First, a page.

Live Theater's Financial Struggles
Live theater is one of the most enduring art forms. In older times, traveling troops performed at different locations, providing one of the more consistent forms of entertainment through much of history. Eventually, cities and larger towns began building buildings that were devoted to players, and theater became a common form of entertainment. However, as movies became popular, the theater began to lose its common appeal. This decline has continued as electronic entertainment has grown more popular. However, in addition to facing competition from other forms of entertainment, the theater is very vulnerable to changes in the economy. As a result, many live theaters seem to perpetually struggle with their finances. This has even led to speculation that, outside of the Broadway context, live theater is destined to fail. While that hopefully is not true, it is certain that live theaters are struggling.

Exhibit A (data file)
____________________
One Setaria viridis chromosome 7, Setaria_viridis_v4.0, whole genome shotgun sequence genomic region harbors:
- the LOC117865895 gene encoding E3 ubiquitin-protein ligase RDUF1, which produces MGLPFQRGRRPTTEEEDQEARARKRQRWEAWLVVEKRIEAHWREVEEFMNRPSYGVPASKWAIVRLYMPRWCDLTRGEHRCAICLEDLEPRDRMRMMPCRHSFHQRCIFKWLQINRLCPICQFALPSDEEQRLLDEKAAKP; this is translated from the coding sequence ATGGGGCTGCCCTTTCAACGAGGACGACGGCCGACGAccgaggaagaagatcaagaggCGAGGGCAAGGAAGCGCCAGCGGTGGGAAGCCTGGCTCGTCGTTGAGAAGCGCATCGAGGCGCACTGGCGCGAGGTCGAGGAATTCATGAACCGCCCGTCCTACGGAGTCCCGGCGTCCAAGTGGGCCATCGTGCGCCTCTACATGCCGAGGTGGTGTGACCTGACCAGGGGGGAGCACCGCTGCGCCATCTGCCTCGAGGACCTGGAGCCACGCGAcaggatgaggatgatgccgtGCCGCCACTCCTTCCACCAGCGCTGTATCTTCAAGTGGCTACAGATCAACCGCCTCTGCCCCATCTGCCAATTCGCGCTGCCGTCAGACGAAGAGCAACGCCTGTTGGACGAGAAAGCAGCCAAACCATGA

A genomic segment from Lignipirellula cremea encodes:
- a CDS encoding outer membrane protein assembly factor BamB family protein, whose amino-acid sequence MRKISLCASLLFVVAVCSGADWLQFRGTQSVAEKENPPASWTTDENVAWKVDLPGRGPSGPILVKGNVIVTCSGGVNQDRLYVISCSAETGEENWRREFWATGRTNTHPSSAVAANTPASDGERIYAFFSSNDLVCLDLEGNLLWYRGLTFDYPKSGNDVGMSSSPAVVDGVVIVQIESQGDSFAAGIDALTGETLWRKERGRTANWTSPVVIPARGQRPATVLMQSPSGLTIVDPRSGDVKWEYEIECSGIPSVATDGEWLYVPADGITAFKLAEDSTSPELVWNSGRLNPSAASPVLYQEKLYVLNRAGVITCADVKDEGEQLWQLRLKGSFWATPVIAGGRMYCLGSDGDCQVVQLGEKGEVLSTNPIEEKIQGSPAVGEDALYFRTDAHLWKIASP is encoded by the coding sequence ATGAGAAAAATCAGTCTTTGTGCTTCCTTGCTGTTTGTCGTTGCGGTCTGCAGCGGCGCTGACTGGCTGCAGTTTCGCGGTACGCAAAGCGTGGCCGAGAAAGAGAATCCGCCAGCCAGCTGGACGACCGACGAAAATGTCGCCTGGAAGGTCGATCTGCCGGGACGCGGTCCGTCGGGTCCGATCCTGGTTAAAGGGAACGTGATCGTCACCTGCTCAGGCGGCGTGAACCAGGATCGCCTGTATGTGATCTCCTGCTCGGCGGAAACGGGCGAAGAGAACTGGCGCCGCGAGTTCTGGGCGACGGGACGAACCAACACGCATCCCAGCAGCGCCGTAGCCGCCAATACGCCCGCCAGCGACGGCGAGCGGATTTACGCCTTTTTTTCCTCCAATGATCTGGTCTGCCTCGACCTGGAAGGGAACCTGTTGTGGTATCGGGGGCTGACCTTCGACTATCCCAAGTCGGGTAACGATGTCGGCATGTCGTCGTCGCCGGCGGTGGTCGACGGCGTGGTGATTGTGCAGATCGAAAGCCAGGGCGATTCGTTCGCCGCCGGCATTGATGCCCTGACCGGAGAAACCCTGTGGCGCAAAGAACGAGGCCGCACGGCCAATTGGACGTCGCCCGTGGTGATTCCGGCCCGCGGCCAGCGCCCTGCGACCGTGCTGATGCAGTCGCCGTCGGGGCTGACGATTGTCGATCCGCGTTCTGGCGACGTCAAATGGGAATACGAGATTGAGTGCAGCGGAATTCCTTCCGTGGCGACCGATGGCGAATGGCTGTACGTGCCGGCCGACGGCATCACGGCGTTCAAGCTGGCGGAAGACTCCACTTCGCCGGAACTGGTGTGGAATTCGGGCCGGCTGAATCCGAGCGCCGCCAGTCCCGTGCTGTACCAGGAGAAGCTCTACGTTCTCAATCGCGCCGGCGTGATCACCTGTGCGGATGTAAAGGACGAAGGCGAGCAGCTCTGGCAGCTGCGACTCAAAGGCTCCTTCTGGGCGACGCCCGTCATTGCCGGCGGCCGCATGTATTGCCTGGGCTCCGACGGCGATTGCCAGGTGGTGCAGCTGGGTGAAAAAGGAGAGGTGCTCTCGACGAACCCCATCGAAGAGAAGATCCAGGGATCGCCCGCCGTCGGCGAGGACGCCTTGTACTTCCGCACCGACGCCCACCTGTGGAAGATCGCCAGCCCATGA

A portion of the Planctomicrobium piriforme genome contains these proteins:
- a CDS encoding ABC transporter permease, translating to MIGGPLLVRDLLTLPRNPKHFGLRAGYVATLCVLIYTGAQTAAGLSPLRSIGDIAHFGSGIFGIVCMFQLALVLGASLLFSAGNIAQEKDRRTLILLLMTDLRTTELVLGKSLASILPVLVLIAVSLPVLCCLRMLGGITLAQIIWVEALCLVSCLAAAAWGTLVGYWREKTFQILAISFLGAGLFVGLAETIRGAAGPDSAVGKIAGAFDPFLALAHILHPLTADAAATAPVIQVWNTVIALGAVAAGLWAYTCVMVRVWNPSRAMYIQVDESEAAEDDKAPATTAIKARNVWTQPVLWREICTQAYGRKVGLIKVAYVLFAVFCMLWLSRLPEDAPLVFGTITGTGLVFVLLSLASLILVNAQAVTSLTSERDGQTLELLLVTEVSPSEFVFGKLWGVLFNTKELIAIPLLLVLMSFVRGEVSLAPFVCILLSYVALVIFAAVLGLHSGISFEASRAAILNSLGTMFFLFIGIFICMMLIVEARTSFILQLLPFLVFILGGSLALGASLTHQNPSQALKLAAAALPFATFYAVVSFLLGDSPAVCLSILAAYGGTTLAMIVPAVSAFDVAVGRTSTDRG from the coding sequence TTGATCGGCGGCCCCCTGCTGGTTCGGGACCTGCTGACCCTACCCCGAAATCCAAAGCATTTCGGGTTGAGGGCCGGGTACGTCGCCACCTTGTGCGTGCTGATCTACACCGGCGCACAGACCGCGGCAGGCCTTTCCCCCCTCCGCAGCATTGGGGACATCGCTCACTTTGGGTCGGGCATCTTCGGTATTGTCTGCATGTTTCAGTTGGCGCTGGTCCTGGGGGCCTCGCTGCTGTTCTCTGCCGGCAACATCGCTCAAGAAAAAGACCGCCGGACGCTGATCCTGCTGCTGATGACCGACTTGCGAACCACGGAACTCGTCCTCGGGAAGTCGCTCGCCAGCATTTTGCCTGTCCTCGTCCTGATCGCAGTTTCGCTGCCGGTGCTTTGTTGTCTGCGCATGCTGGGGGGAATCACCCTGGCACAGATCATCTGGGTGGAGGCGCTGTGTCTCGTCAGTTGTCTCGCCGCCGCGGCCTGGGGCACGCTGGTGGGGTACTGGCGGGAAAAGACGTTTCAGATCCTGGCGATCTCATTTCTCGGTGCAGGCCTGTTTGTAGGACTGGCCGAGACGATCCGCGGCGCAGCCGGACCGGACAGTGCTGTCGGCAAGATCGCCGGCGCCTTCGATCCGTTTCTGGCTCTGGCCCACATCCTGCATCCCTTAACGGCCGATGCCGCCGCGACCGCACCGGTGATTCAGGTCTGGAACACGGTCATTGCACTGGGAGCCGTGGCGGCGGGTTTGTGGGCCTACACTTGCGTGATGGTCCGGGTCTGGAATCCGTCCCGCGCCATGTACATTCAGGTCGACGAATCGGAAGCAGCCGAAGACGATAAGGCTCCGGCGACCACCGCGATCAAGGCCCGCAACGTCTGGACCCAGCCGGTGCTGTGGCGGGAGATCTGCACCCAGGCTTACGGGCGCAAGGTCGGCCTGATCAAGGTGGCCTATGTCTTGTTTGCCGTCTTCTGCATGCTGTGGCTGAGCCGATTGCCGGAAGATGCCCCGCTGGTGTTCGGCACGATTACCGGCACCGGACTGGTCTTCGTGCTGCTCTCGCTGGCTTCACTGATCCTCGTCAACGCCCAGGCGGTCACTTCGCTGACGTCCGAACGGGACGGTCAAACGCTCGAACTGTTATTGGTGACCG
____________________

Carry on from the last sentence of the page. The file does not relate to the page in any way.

In September 2010, in Bristol, Tennessee, the Theatre Bristol was an example of one such struggling theater. Many local theaters rely not only on ticket sales, but also financial donations, to make ends meet. However, all organizations that relay upon charitable donations struggle in an economic recession and theaters are not immune from this effect. "You can only go so long without support, and the bills become due,' said Gwendolyn Arnold, president of Theatre Bristol's Board of Directors. 'If something doesn't happen or change by the end of this month, I don't see Theatre Bristol remaining in operation. We're running out of time'" (Brown). In fact, Emily Anne Thompson, the theater's executive director, believed that in September 2010 the theater was facing immediate closure (Brown).